My personal philosophy is that a writer’s literary influences should only impact them on the ‘why’ of their writing and not on the ‘how’—every writer needs to find their own voice rather than try to replicate someone else’s, and while literary ventriloquism might be an interesting experiment it isn’t something to build a career upon.


For me, the ‘why’ is the way my literary influences use the tropes and themes of speculative/science fiction to examine that old chestnut: the human condition. I have zero interest in hard science fiction (the kind that actually explores the science behind the fiction), and so an analogy can easily be made using smartphones—I couldn’t care less about how they actually work, but I am absolutely fascinated by what they’ve done to society. Accordingly, those writers who have particularly influenced me—Kurt Vonnegut, Matt Haig, Margaret Atwood, Steven Amsterdam, JG Ballard, Claire G. Coleman and Andrew Kaufman, to name but a few—use the genre to examine and imagine what might happen to us if its tropes and themes were actually real. How would we react and how would our world change if faced with the arrival of aliens, or interstellar flight, or the appearance of giant monsters, or someone from the future, or an actual artificial intelligence, or a robot indistinguishable from a human, or climate change that reshaped the world, or the actual end of the world, and so on?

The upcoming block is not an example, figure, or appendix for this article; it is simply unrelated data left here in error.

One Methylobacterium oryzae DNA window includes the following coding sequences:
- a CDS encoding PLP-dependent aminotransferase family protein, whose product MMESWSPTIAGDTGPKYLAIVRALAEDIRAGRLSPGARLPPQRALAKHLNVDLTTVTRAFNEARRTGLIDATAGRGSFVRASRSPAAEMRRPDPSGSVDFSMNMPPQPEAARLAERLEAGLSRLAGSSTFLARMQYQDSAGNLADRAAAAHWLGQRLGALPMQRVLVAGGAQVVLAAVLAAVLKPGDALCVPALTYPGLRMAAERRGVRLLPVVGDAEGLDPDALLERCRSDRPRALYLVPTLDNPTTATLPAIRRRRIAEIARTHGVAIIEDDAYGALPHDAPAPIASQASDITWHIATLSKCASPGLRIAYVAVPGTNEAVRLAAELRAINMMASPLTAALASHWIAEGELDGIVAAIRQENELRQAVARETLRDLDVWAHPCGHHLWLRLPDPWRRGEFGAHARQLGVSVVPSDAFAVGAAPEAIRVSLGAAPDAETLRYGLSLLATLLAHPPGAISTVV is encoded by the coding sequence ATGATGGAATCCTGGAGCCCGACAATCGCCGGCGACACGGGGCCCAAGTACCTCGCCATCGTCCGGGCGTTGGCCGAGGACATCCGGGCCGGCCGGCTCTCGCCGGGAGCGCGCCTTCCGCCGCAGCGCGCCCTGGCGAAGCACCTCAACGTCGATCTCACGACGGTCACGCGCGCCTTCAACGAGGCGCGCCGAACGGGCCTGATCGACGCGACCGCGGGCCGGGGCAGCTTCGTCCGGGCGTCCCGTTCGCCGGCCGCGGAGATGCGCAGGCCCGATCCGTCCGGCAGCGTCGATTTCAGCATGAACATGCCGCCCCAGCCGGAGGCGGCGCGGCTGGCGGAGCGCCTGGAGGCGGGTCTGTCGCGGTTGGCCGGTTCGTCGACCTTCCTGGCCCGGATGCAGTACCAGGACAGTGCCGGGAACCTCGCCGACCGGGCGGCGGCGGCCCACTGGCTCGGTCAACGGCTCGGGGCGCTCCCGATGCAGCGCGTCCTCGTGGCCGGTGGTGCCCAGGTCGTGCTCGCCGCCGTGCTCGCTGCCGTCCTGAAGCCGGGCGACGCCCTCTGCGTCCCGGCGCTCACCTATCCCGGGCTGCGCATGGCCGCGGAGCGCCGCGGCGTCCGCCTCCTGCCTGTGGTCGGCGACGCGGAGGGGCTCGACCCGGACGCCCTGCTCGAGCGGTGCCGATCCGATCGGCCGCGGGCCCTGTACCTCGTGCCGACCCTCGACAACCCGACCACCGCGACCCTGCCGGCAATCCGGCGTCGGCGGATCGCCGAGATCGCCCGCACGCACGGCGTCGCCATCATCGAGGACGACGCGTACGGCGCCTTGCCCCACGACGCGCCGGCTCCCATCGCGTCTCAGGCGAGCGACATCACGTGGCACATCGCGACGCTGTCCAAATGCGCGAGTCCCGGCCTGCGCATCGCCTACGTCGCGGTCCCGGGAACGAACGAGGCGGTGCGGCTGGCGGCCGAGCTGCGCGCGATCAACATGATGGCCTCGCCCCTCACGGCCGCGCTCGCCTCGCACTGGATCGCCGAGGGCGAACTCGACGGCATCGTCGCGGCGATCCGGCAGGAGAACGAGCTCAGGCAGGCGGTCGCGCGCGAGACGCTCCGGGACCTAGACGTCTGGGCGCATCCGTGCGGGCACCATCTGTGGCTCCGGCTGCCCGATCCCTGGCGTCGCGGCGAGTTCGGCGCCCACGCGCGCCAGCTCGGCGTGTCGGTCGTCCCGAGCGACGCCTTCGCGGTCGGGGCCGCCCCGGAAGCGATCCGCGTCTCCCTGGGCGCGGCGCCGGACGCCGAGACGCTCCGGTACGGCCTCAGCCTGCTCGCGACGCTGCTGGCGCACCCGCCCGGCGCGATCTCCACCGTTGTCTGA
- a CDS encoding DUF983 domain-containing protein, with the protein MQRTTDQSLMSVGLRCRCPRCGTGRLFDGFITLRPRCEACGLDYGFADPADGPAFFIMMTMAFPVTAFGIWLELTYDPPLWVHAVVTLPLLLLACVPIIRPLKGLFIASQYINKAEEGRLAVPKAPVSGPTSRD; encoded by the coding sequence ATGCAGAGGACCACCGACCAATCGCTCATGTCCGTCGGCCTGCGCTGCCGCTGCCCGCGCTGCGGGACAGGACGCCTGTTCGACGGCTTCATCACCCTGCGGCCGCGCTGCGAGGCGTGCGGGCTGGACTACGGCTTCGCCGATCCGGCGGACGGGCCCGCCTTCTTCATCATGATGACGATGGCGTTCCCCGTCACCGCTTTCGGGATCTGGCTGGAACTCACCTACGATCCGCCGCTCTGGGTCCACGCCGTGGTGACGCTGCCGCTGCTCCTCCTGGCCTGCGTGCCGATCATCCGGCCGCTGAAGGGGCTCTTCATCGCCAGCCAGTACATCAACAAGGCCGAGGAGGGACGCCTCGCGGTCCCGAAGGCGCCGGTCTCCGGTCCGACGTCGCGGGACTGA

8. What books are on your bedside table right now?

Ugh, too manyWilliam Kotzwinkle’s Jack in the Box, N.K. Jemisen’s The City We Became, Neil Gaiman’s entire Sandman comic series (which I’ve always wanted to read from start to finish without lengthy interruptions), and Michael Chabon’s The Amazing Adventures of Cavalier and Clay.


As a rule, I prefer to just read one book at a time, but lately I’ve had some trouble finding the right one to settle into so am instead flitting back and forth until one of them clicks.


9. Last and most important, where can we find your books/stories?

To be honest, as an indie author it’s hard to get brick-and-mortar shops to stock your booksthere’s only so much shelf space out there, and the major publishers tend to have the market locked up. Even so, I’ve been lucky enough to receive support from some smaller independent bookshopsparticularly Brunswick Books in Melbourne and Stoneman’s Books in Central Victoriabut the reality is that the easiest way to find my books is online.


Alternatively, you can find them through my website, which is chock-a-block with information on both The Rain Never Came and We Call It Monster (and includes purchase links), and also features my published short fiction, science fiction criticism and previous interviews.


Follow Lachlan on these platforms!